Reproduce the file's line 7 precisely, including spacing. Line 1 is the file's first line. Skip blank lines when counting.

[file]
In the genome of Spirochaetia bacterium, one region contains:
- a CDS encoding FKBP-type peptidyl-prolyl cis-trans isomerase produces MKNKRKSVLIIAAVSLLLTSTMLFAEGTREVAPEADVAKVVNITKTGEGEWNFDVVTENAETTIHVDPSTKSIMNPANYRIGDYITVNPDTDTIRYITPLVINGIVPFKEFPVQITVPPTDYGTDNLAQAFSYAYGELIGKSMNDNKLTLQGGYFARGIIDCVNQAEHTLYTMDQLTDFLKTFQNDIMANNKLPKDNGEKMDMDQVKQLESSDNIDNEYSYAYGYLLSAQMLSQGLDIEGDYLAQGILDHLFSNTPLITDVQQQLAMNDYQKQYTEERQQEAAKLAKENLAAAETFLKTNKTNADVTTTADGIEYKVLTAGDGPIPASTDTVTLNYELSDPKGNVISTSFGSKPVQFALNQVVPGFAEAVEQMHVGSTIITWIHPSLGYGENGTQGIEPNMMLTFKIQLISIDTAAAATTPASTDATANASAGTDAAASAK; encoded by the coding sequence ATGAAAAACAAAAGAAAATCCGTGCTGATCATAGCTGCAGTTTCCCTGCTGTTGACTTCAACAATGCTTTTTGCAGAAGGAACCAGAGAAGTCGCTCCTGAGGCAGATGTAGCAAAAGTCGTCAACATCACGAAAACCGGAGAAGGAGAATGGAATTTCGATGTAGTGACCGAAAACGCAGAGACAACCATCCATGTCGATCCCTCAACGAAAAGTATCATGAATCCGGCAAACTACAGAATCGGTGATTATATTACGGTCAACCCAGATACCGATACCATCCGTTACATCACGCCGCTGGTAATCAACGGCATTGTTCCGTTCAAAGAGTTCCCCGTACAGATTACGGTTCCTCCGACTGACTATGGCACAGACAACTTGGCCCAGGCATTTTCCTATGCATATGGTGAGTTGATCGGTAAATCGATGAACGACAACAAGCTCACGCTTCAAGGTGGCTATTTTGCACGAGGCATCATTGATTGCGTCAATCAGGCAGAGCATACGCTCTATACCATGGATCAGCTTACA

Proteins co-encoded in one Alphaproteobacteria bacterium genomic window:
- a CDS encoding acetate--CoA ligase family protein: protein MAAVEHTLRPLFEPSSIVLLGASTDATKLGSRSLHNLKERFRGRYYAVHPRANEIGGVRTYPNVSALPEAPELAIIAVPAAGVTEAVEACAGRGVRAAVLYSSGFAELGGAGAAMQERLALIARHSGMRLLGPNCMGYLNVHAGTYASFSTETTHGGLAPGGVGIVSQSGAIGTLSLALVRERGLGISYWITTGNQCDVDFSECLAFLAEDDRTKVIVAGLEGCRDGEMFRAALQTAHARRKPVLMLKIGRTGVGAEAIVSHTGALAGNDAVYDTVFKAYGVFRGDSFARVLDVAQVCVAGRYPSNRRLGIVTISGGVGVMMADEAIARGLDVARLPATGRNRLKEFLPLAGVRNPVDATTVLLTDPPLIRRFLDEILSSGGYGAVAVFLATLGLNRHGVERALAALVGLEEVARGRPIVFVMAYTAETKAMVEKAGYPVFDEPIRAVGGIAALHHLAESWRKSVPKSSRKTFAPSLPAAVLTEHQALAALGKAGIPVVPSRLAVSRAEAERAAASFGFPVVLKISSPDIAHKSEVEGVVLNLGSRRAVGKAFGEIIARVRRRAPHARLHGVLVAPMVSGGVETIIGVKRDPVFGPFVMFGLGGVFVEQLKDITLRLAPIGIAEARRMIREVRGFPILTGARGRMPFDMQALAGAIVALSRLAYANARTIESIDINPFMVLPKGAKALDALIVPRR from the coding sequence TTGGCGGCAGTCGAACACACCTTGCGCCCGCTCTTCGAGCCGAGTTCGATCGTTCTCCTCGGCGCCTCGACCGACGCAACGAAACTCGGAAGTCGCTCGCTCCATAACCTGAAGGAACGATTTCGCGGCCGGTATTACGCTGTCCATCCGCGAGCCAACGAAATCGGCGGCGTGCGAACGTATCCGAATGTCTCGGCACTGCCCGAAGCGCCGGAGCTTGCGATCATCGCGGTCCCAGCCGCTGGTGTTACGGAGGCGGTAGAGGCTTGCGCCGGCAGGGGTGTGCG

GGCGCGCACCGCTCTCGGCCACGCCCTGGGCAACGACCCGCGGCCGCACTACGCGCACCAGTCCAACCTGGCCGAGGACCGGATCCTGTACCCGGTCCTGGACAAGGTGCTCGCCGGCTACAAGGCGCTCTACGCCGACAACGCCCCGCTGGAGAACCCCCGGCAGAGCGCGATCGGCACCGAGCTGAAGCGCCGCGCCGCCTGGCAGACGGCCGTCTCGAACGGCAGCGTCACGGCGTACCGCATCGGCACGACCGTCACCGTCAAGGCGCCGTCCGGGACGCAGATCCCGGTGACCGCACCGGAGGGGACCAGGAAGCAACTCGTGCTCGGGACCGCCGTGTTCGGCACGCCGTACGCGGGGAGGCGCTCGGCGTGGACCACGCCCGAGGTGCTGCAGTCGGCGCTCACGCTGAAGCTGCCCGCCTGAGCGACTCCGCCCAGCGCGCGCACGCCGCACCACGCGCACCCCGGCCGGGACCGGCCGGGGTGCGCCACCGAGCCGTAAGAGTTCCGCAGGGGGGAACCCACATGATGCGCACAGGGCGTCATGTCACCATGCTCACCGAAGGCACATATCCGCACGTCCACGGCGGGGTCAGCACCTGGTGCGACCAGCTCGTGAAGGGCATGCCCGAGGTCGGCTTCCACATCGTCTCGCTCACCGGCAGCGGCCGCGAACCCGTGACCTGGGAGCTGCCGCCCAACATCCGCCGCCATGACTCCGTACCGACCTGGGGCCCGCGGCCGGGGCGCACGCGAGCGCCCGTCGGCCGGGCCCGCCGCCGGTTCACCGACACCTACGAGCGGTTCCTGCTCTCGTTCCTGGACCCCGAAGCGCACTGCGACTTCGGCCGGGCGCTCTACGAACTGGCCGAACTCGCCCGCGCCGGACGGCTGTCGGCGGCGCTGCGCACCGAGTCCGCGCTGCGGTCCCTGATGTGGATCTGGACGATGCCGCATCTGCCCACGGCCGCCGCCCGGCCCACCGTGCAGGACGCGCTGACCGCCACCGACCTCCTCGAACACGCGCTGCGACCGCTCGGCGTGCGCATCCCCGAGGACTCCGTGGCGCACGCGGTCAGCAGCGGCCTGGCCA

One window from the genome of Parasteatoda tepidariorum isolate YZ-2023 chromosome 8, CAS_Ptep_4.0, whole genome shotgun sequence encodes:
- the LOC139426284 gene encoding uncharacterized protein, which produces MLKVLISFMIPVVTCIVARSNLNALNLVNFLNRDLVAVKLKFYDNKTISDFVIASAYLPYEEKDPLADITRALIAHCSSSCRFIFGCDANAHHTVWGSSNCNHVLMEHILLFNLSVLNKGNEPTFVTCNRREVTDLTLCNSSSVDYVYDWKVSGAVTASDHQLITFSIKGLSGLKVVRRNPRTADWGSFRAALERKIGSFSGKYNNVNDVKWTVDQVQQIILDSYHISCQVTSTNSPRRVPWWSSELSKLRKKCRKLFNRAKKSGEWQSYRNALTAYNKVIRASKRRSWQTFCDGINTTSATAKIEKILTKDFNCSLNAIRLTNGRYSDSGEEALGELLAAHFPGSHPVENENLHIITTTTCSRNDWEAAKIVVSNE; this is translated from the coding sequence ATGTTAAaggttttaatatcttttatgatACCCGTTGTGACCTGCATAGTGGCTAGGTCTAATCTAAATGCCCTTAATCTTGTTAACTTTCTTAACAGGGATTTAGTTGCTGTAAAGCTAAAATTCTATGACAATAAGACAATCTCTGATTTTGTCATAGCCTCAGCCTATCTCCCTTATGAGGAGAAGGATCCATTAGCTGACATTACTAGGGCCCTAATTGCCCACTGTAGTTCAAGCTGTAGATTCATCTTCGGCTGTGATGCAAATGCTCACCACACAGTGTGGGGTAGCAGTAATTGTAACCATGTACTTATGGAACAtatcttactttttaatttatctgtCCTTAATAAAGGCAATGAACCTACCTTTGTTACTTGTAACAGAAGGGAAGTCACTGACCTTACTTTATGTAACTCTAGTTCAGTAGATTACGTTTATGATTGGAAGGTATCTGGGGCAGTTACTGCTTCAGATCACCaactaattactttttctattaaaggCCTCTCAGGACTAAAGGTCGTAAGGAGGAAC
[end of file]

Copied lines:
- the LOC139426284 gene encoding uncharacterized protein, which produces MLKVLISFMIPVVTCIVARSNLNALNLVNFLNRDLVAVKLKFYDNKTISDFVIASAYLPYEEKDPLADITRALIAHCSSSCRFIFGCDANAHHTVWGSSNCNHVLMEHILLFNLSVLNKGNEPTFVTCNRREVTDLTLCNSSSVDYVYDWKVSGAVTASDHQLITFSIKGLSGLKVVRRNPRTADWGSFRAALERKIGSFSGKYNNVNDVKWTVDQVQQIILDSYHISCQVTSTNSPRRVPWWSSELSKLRKKCRKLFNRAKKSGEWQSYRNALTAYNKVIRASKRRSWQTFCDGINTTSATAKIEKILTKDFNCSLNAIRLTNGRYSDSGEEALGELLAAHFPGSHPVENENLHIITTTTCSRNDWEAAKIVVSNE; this is translated from the coding sequence ATGTTAAaggttttaatatcttttatgatACCCGTTGTGACCTGCATAGTGGCTAGGTCTAATCTAAATGCCCTTAATCTTGTTAACTTTCTTAACAGGGATTTAGTTGCTGTAAAGCTAAAATTCTATGACAATAAGACAATCTCTGATTTTGTCATAGCCTCAGCCTATCTCCCTTATGAGGAGAAGGATCCATTAGCTGACATTACTAGGGCCCTAATTGCCCACTGTAGTTCAAGCTGTAGATTCATCTTCGGCTGTGATGCAAATGCTCACCACACAGTGTGGGGTAGCAGTAATTGTAACCATGTACTTATGGAACAtatcttactttttaatttatctgtCCTTAATAAAGGCAATGAACCTACCTTTGTTACTTGTAACAGAAGGGAAGTCACTGACCTTACTTTATGTAACTCTAGTTCAGTAGATTACGTTTATGATTGGAAGGTATCTGGGGCAGTTACTGCTTCAGATCACCaactaattactttttctattaaaggCCTCTCAGGACTAAAGGTCGTAAGGAGGAAC